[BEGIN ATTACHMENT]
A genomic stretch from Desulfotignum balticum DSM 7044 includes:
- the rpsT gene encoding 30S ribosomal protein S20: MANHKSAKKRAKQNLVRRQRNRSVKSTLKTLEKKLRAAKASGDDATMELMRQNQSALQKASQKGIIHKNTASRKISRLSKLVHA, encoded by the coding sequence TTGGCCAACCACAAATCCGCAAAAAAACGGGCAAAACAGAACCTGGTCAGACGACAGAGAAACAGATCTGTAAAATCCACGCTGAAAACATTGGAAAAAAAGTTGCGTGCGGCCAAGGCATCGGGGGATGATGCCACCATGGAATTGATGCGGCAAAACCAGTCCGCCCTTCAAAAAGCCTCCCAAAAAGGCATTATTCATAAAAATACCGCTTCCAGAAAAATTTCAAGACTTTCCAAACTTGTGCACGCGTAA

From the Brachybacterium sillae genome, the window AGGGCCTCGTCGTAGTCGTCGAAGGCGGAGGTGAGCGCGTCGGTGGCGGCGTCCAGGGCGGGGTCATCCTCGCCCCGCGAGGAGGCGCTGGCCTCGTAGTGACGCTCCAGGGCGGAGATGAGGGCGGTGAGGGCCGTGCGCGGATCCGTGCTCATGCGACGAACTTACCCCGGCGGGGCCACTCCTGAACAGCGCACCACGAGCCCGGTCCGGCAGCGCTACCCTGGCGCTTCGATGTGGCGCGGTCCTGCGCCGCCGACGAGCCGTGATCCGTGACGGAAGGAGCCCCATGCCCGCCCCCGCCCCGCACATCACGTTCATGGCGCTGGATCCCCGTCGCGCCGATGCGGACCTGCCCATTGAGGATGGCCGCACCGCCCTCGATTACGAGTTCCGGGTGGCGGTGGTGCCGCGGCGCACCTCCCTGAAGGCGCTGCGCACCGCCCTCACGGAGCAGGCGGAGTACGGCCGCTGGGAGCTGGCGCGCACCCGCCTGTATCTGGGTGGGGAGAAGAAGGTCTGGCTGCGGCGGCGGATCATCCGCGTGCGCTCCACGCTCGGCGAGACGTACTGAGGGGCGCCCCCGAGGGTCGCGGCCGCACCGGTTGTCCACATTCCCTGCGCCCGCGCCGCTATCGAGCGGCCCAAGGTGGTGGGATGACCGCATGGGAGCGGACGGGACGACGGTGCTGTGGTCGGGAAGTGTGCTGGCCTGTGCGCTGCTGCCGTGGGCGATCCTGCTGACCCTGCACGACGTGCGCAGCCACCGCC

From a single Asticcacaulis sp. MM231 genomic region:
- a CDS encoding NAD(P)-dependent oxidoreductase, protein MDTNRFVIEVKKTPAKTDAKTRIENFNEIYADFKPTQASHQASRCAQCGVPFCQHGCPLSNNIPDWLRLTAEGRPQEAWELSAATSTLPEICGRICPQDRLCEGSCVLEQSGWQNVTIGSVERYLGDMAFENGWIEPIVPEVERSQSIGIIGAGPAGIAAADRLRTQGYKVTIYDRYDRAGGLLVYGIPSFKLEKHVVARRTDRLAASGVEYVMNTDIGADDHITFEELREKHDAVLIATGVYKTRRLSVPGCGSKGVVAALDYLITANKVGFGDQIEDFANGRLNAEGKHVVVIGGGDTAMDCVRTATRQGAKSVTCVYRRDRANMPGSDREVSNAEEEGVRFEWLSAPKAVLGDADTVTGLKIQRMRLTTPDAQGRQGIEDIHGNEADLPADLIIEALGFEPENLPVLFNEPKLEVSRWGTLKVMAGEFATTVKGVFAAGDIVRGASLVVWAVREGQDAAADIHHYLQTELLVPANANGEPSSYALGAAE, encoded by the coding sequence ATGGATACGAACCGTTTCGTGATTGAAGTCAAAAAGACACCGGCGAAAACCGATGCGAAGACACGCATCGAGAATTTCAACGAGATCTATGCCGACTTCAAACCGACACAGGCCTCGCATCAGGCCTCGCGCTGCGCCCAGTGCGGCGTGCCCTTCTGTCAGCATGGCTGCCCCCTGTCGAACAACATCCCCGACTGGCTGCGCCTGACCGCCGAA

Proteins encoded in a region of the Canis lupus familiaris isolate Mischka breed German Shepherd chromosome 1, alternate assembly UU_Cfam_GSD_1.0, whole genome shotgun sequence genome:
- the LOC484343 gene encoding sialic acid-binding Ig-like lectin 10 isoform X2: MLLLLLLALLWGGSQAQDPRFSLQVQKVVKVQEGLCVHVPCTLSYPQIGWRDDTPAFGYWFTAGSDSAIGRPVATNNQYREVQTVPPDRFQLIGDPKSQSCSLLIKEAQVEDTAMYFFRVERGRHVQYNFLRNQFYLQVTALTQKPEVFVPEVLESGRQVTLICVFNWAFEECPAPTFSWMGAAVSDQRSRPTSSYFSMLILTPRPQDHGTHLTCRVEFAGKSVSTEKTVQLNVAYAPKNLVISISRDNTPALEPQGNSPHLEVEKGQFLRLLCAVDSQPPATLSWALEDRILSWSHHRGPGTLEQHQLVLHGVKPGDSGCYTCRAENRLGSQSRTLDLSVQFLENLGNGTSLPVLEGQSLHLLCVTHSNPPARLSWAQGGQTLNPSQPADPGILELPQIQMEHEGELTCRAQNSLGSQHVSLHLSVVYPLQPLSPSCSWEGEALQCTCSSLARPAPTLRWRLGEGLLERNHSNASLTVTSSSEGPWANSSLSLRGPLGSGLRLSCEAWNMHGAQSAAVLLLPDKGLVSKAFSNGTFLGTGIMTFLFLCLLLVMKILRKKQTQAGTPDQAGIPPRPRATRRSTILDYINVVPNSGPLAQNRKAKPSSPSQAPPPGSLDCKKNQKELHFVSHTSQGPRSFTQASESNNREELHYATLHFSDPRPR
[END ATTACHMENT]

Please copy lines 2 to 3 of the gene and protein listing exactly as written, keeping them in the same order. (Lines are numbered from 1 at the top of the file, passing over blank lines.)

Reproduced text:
- the rpsT gene encoding 30S ribosomal protein S20: MANHKSAKKRAKQNLVRRQRNRSVKSTLKTLEKKLRAAKASGDDATMELMRQNQSALQKASQKGIIHKNTASRKISRLSKLVHA, encoded by the coding sequence TTGGCCAACCACAAATCCGCAAAAAAACGGGCAAAACAGAACCTGGTCAGACGACAGAGAAACAGATCTGTAAAATCCACGCTGAAAACATTGGAAAAAAAGTTGCGTGCGGCCAAGGCATCGGGGGATGATGCCACCATGGAATTGATGCGGCAAAACCAGTCCGCCCTTCAAAAAGCCTCCCAAAAAGGCATTATTCATAAAAATACCGCTTCCAGAAAAATTTCAAGACTTTCCAAACTTGTGCACGCGTAA

From the Brachybacterium sillae genome, the window AGGGCCTCGTCGTAGTCGTCGAAGGCGGAGGTGAGCGCGTCGGTGGCGGCGTCCAGGGCGGGGTCATCCTCGCCCCGCGAGGAGGCGCTGGCCTCGTAGTGACGCTCCAGGGCGGAGATGAGGGCGGTGAGGGCCGTGCGCGGATCCGTGCTCATGCGACGAACTTACCCCGGCGGGGCCACTCCTGAACAGCGCACCACGAGCCCGGTCCGGCAGCGCTACCCTGGCGCTTCGATGTGGCGCGGTCCTGCGCCGCCGACGAGCCGTGATCCGTGACGGAAGGAGCCCCATGCCCGCCCCCGCCCCGCACATCACGTTCATGGCGCTGGATCCCCGTCGCGCCGATGCGGACCTGCCCATTGAGGATGGCCGCACCGCCCTCGATTACGAGTTCCGGGTGGCGGTGGTGCCGCGGCGCACCTCCCTGAAGGCGCTGCGCACCGCCCTCACGGAGCAGGCGGAGTACGGCCGCTGGGAGCTGGCGCGCACCCGCCTGTATCTGGGTGGGGAGAAGAAGGTCTGGCTGCGGCGGCGGATCATCCGCGTGCGCTCCACGCTCGGCGAGACGTACTGAGGGGCGCCCCCGAGGGTCGCGGCCGCACCGGTTGTCCACATTCCCTGCGCCCGCGCCGCTATCGAGCGGCCCAAGGTGGTGGGATGACCGCATGGGAGCGGACGGGACGACGGTGCTGTGGTCGGGAAGTGTGCTGGCCTGTGCGCTGCTGCCGTGGGCGATCCTGCTGACCCTGCACGACGTGCGCAGCCACCGCC